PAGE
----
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J Neurosci. 2008 Apr 2;28(14):3555-66. doi: 10.1523/JNEUROSCI.0208-08.2008.

A two-year study with fibrillar beta-amyloid (Abeta) immunization in aged canines: effects on cognitive function and brain Abeta.

Author information

1
Institute for Brain Aging and Dementia, and Department of Neurology, University of California, Irvine, Irvine, California 92697, USA. ehead@uci.edu

Abstract

Aged canines (dogs) accumulate human-type beta-amyloid (Abeta) in diffuse plaques in the brain with parallel declines in cognitive function. We hypothesized that reducing Abeta in a therapeutic treatment study of aged dogs with preexisting Abeta pathology and cognitive deficits would lead to cognitive improvements. To test this hypothesis, we immunized aged beagles (8.4-12.4 years) with fibrillar Abeta(1-42) formulated with aluminum salt (Alum) for 2.4 years (25 vaccinations). Cognitive testing during this time revealed no improvement in measures of learning, spatial attention, or spatial memory. After extended treatment (22 vaccinations), we observed maintenance of prefrontal-dependent reversal learning ability. In the brain, levels of soluble and insoluble Abeta(1-40) and Abeta(1-42) and the extent of diffuse plaque accumulation was significantly decreased in several cortical regions, with preferential reductions in the prefrontal cortex, which is associated with a maintenance of cognition. However, the amount of soluble oligomers remained unchanged. The extent of prefrontal Abeta was correlated with frontal function and serum anti-Abeta antibody titers. Thus, reducing total Abeta may be of limited therapeutic benefit to recovery of cognitive decline in a higher mammalian model of human brain aging and disease. Immunizing animals before extensive Abeta deposition and cognitive decline to prevent oligomeric or fibrillar Abeta formation may have a greater impact on cognition and also more directly evaluate the role of Abeta on cognition in canines. Alternatively, clearing preexisting Abeta from the brain in a treatment study may be more efficacious for cognition if combined with a second intervention that restores neuron health.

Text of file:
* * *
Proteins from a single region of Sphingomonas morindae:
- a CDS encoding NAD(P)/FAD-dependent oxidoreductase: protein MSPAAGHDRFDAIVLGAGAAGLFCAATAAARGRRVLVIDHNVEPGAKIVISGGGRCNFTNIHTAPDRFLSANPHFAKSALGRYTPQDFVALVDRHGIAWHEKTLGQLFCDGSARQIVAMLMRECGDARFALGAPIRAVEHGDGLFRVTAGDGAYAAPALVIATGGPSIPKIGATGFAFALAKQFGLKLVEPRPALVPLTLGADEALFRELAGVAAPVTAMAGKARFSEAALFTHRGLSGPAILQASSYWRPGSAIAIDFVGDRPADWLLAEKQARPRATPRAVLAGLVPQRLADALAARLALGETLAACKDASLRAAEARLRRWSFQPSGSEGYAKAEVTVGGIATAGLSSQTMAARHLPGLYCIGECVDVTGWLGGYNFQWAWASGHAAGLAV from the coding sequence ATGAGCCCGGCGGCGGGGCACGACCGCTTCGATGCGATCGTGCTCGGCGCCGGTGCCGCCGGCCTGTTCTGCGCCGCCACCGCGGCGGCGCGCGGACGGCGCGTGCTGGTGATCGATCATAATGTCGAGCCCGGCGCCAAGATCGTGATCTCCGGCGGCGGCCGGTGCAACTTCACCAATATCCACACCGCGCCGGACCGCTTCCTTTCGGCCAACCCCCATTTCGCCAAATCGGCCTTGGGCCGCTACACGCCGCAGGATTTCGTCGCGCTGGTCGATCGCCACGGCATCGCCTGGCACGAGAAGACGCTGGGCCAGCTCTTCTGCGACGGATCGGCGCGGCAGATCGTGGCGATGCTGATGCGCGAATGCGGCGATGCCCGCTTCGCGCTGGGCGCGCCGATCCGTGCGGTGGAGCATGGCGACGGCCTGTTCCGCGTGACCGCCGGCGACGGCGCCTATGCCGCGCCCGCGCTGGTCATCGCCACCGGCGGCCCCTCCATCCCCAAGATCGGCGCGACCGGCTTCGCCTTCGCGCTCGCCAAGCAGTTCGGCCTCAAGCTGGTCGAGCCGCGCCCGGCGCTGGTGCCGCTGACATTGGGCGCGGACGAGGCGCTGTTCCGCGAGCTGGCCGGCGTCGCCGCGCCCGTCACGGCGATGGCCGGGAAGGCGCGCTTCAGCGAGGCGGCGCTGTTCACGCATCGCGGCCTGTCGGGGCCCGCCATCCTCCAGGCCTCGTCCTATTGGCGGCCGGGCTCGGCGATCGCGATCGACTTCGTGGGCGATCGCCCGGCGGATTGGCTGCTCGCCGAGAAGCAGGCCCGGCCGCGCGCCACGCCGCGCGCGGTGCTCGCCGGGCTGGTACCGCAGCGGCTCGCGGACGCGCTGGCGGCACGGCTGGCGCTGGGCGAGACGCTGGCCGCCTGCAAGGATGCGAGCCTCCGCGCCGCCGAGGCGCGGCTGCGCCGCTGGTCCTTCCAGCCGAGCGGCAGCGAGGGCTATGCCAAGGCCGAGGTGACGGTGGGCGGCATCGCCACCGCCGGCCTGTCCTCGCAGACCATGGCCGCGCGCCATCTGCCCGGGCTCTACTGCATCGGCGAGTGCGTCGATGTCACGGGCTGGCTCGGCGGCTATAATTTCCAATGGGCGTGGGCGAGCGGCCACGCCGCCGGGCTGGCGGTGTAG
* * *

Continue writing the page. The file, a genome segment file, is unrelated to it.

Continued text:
PMID:
18385314
DOI:
10.1523/JNEUROSCI.0208-08.2008
[Indexed for MEDLINE]
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